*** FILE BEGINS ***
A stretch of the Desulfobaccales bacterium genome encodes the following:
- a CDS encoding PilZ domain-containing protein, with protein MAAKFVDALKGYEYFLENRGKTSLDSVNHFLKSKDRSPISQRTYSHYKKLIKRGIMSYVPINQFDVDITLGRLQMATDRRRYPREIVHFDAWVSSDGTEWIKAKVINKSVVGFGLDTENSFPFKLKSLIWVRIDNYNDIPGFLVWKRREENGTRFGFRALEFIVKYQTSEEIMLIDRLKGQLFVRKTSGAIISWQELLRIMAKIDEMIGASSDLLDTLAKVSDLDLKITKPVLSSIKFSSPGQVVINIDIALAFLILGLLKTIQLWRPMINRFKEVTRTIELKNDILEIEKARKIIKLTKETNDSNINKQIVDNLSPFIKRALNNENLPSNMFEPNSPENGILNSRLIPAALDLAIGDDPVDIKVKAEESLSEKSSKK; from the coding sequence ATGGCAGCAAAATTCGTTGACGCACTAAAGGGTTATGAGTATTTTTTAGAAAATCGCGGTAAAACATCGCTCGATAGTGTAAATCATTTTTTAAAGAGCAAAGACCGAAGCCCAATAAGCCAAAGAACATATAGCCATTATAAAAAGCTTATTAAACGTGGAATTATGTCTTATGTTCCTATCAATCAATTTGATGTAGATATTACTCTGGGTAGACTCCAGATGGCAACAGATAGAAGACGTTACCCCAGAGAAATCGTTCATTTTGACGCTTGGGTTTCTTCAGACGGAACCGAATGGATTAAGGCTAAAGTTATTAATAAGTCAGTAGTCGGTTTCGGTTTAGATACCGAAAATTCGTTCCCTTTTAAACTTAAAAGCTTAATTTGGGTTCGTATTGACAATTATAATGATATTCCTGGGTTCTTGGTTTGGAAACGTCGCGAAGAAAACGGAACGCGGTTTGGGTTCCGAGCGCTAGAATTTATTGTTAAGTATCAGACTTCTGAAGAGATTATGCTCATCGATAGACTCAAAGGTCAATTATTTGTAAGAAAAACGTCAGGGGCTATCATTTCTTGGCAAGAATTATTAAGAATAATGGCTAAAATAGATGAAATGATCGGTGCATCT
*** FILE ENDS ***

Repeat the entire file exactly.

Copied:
A stretch of the Desulfobaccales bacterium genome encodes the following:
- a CDS encoding PilZ domain-containing protein, with protein MAAKFVDALKGYEYFLENRGKTSLDSVNHFLKSKDRSPISQRTYSHYKKLIKRGIMSYVPINQFDVDITLGRLQMATDRRRYPREIVHFDAWVSSDGTEWIKAKVINKSVVGFGLDTENSFPFKLKSLIWVRIDNYNDIPGFLVWKRREENGTRFGFRALEFIVKYQTSEEIMLIDRLKGQLFVRKTSGAIISWQELLRIMAKIDEMIGASSDLLDTLAKVSDLDLKITKPVLSSIKFSSPGQVVINIDIALAFLILGLLKTIQLWRPMINRFKEVTRTIELKNDILEIEKARKIIKLTKETNDSNINKQIVDNLSPFIKRALNNENLPSNMFEPNSPENGILNSRLIPAALDLAIGDDPVDIKVKAEESLSEKSSKK; from the coding sequence ATGGCAGCAAAATTCGTTGACGCACTAAAGGGTTATGAGTATTTTTTAGAAAATCGCGGTAAAACATCGCTCGATAGTGTAAATCATTTTTTAAAGAGCAAAGACCGAAGCCCAATAAGCCAAAGAACATATAGCCATTATAAAAAGCTTATTAAACGTGGAATTATGTCTTATGTTCCTATCAATCAATTTGATGTAGATATTACTCTGGGTAGACTCCAGATGGCAACAGATAGAAGACGTTACCCCAGAGAAATCGTTCATTTTGACGCTTGGGTTTCTTCAGACGGAACCGAATGGATTAAGGCTAAAGTTATTAATAAGTCAGTAGTCGGTTTCGGTTTAGATACCGAAAATTCGTTCCCTTTTAAACTTAAAAGCTTAATTTGGGTTCGTATTGACAATTATAATGATATTCCTGGGTTCTTGGTTTGGAAACGTCGCGAAGAAAACGGAACGCGGTTTGGGTTCCGAGCGCTAGAATTTATTGTTAAGTATCAGACTTCTGAAGAGATTATGCTCATCGATAGACTCAAAGGTCAATTATTTGTAAGAAAAACGTCAGGGGCTATCATTTCTTGGCAAGAATTATTAAGAATAATGGCTAAAATAGATGAAATGATCGGTGCATCT